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What is accountability journalism and its role in news media today?

Investigative reporting that gives voice to the voiceless in our society and holds accountable those with power over the rest of us has played a growing role in American journalism since

Watergate. A number of newspapers and television networks, even after drastic downsizing in recent years, still have assigned journalists to do investigative reporting as a specialty or on their beats. Increasing numbers of television stations have expanded their investigative reporting, even though much of it may be "watchdog" consumer investigations for competitive branding. And, as we've discussed, a number of nonprofit startups have primarily done investigative reporting, which they have shared with other news media.

The Investigative Reporters and Editors organization, with about 5,000 members, has been training more reporters at more news organizations than ever before. Digital technology has given reporters unprecedented access to data and other sources of information and enabled computer-assisted analysis of what they have found. Collaboration among news media has enabled sharing of shrunken staff and resources and wider exposure for investigative reporting.

Accountability journalism encompasses traditional investigative reporting but much more. It includes fact-checking political speech, digging into digital data, and aggressive beat coverage to reveal as much as possible about what is really going on in every aspect of American society—from national security, government, politics, business, and finance to the environment, education, health, social welfare, culture, sports, and the media industry itself. Accountability journalism has exposed, among much else, local, state, and national government corruption; frauds committed by businesses and charities; citizen abuse and unwarranted shootings by police; unpunished child molestation by Catholic priests; performance-enhancing drug use and spousal abuse by professional athletes; neglect of military veterans' medical problems by the US Veterans Administration; and plagiarism and fabrication by journalists and authors.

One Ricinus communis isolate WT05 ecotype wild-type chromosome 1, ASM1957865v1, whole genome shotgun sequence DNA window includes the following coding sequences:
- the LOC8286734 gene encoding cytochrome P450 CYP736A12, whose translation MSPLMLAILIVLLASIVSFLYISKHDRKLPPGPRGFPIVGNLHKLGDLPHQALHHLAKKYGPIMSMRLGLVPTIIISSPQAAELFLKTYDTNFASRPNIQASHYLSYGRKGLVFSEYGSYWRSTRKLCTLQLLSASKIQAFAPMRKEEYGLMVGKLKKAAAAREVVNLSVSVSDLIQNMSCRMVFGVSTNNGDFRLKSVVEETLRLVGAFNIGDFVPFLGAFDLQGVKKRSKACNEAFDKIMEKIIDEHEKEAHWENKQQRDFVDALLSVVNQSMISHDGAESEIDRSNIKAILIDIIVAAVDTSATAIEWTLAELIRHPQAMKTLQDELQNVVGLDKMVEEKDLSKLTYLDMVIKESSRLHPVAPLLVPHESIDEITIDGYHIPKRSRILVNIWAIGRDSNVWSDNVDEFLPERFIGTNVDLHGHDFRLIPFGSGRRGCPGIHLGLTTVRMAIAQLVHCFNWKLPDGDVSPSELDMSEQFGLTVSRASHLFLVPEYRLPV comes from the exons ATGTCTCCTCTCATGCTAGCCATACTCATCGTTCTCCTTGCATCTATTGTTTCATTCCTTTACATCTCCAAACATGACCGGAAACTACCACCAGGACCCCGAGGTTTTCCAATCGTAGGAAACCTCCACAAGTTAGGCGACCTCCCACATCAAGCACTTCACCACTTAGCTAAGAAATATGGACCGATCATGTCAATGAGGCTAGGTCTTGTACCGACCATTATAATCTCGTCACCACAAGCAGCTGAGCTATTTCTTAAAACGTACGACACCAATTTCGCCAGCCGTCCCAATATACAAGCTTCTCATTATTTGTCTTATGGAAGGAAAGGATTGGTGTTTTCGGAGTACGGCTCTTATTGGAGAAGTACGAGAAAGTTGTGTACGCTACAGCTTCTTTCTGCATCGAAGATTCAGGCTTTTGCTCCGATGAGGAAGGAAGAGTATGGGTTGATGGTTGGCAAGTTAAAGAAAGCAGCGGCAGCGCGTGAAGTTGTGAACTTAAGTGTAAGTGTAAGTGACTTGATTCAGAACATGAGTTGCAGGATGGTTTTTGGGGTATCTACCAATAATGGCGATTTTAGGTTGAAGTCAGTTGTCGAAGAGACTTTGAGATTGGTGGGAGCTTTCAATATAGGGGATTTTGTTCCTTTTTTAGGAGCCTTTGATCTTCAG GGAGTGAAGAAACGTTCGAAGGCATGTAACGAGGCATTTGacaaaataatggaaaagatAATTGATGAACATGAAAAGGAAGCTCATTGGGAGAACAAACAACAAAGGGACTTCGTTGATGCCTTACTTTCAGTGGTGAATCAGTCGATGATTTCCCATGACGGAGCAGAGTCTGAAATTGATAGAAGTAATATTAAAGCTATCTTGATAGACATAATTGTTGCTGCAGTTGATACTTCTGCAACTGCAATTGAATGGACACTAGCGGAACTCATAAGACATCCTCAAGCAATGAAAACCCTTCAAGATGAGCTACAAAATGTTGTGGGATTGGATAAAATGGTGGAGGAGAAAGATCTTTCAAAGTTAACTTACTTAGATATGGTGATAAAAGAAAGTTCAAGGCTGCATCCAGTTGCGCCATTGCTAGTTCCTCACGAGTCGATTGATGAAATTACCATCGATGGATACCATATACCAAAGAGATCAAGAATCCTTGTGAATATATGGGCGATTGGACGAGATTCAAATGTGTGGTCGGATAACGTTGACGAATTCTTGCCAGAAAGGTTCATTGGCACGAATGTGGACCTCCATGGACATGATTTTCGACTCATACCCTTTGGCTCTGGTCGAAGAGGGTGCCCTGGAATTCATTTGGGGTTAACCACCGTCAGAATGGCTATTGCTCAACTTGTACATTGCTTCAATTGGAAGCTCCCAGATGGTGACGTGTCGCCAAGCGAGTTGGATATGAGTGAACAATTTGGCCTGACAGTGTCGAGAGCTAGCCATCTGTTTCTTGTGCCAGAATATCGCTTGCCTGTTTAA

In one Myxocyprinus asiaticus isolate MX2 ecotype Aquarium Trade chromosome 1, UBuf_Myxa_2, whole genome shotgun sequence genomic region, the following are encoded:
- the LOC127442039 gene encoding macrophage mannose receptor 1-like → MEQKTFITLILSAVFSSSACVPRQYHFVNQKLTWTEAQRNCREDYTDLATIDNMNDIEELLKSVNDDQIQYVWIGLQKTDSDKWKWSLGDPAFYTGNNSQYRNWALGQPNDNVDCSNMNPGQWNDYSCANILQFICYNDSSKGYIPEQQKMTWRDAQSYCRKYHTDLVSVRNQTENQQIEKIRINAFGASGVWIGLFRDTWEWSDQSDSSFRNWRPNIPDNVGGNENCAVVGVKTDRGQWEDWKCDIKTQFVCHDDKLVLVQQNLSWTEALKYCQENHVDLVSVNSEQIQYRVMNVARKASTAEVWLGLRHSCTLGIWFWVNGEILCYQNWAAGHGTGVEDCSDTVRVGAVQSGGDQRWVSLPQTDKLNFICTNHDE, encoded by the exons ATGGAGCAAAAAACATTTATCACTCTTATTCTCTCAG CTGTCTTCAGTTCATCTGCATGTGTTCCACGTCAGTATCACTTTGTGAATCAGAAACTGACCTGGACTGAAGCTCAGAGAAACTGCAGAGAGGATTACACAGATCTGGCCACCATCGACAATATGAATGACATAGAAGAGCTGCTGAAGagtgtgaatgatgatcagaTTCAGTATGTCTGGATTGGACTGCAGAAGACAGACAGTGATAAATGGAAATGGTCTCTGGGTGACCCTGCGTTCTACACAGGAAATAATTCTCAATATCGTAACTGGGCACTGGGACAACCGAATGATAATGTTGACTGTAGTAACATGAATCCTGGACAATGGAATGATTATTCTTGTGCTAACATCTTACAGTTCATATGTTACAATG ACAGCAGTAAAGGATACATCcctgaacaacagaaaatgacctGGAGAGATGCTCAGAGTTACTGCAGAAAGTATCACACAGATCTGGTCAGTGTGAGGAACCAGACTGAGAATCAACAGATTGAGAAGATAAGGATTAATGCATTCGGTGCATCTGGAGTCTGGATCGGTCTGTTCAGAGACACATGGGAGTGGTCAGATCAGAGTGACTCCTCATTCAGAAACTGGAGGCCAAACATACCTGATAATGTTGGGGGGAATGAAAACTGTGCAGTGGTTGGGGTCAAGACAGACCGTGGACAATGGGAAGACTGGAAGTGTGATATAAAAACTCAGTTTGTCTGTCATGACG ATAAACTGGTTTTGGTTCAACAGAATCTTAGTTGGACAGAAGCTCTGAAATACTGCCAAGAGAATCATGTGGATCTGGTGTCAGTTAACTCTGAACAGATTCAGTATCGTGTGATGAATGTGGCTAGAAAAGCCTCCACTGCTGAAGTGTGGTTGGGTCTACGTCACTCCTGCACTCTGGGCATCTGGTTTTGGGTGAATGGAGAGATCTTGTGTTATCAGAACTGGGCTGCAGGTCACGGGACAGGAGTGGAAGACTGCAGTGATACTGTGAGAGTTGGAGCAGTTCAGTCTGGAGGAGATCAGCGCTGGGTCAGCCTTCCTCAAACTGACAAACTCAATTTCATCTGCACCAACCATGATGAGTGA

Accountability journalism has prompted change and reform. In one example, a 2013 investigation by the Milwaukee Journal-Sentinel found that newborn screening supervised by hospitals and state agencies across the country was failing to have hundreds of thousands of blood samples examined by laboratories in time to save babies from life-threatening conditions that could have been corrected. Hospitals and states soon changed their procedures, crediting the newspaper.

The widespread criticism of the news media for not being more aggressive in digging into the Bush administration's rationale for going to war in Iraq or Wall Street's financial manipulations leading to the 2008 financial meltdown shows that Americans have had high expectations for accountability journalism. However, practicing it can be challenging, especially in places around the country where newspapers no longer have sufficient staff or resources, television stations have not increased their investigative reporting, and no one has started an investigative nonprofit.

 
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